Because of the reversed throttle body set up, my accelerator cable in stock form is slightly too far forward and ends up sitting almost exactly below the housing.  I think it will work in this arrangement, but I may try to move the cable retaining clip further toward the rear of the bus to give a better arc from the end of the cable housing to the throttle assembly (so the upperward bend isn't so sharp).  I think this will be easily achieved be taking the cable retaining clip and simply flipping it 180 degrees...I may loose my spark plug wire holder clip, but oh well.

Next up is getting the rear cross bar modified to fit.  I am using the Small Car engine mount system and purchased the two inner and two outer rubber mounts.  This set up is intended for a Vanagon install, so either a custom cross bar needs to be created to fit, or a Vanagon cross bar modified to fit.  I choose to go the latter route.

I found a Vangaon rear engine cross bar at my local slavage yard for pretty cheap.  The first thing that had to be done was to cut out the orginal framerail brackets since they were too tall (didn't allow the bolt holes on the bar to align with the rubber mounts) and too wide (the frame rail distance apart is different on a Bay versus a Vanagon.

Once I had the framerail brackets off, I test fitted again and realized the bar is still a bit too tall to fit, meaning the top of the engine cross bar hits the bottom of the frame rail before the bolt holes fully align.  It is off only by a 1/4 inch at most.  I marked up the location and width of the frame rail on each side of the engine cross bar and will have to cut the end off and recess the top of the bar a 1/4 of an inch plus the thickness of a steel plat that will be fabricated to mount to the bottom and wrap up the outside of the framerails.  I haven't gotten to that point yet but hopefully will shortly after the holidays.  I'll try to take some exact measurements and post those for any interested.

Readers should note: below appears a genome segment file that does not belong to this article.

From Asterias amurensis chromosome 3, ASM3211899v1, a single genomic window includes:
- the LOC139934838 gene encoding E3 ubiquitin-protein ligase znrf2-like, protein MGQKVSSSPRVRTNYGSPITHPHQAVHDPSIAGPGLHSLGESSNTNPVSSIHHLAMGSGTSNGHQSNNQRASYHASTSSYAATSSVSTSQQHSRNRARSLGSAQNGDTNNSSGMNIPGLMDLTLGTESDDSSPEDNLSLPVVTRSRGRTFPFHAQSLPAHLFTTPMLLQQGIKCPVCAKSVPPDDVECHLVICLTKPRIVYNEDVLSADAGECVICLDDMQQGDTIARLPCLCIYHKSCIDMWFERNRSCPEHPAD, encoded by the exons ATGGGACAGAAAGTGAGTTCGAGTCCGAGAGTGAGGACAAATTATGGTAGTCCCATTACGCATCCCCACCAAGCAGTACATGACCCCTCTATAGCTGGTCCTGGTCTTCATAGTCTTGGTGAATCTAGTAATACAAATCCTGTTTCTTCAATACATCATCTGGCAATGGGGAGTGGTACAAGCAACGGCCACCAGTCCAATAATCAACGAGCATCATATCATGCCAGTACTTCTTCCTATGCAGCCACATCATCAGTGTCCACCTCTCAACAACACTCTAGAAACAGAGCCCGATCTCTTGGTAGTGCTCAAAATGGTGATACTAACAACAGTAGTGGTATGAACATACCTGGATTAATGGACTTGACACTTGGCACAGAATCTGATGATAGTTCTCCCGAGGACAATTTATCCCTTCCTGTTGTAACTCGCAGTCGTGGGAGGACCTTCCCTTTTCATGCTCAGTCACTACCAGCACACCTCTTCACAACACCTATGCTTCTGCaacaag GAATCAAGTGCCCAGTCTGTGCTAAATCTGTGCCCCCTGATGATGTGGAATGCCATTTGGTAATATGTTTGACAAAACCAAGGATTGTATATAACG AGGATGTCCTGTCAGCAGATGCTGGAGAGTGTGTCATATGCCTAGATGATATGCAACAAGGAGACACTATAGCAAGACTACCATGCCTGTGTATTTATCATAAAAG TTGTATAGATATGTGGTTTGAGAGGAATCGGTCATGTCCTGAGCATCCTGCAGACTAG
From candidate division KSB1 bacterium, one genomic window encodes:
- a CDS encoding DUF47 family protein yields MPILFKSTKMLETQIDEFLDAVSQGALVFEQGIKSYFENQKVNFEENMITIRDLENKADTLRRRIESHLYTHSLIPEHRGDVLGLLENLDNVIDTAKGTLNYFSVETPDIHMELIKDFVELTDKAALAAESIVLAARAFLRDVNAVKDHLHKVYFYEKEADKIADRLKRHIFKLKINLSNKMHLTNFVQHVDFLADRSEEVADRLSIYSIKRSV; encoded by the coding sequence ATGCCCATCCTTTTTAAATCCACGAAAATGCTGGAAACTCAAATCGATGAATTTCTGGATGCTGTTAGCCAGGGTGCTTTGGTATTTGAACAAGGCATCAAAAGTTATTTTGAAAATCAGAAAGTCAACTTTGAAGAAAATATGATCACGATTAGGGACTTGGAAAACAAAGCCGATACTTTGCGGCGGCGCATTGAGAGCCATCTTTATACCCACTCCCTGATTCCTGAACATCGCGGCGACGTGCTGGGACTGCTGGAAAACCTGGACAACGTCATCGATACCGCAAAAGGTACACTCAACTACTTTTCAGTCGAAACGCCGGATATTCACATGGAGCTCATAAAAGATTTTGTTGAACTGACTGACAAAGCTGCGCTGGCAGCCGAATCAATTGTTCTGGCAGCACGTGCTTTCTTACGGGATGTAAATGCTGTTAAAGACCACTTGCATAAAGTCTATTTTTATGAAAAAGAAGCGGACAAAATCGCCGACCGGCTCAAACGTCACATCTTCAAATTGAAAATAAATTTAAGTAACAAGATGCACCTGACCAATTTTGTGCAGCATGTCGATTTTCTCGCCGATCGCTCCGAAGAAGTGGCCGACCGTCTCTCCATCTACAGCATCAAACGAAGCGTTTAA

Next up is the radiator placement and duct work, the fitment of a rear (Vanagon) heater asembly, and the A/C cooler and system install.

Friday, November 19, 2010

The mating

The engine and transmission are together finally after what has felt like an eternity.  It is all the small things that add up to time delays. 

I was able to get a little more work done and installed the new KEP hub and flex plate, got the adapter bolted to the engine,
and the torque converter in.  

I am now excited to get the combo installed in the bus so I can focus on the wiring and running the cooling set up, heater set up and A/C.  I feel vaguely guilty that the starter is still grimy while the rest of the transmission is looking good.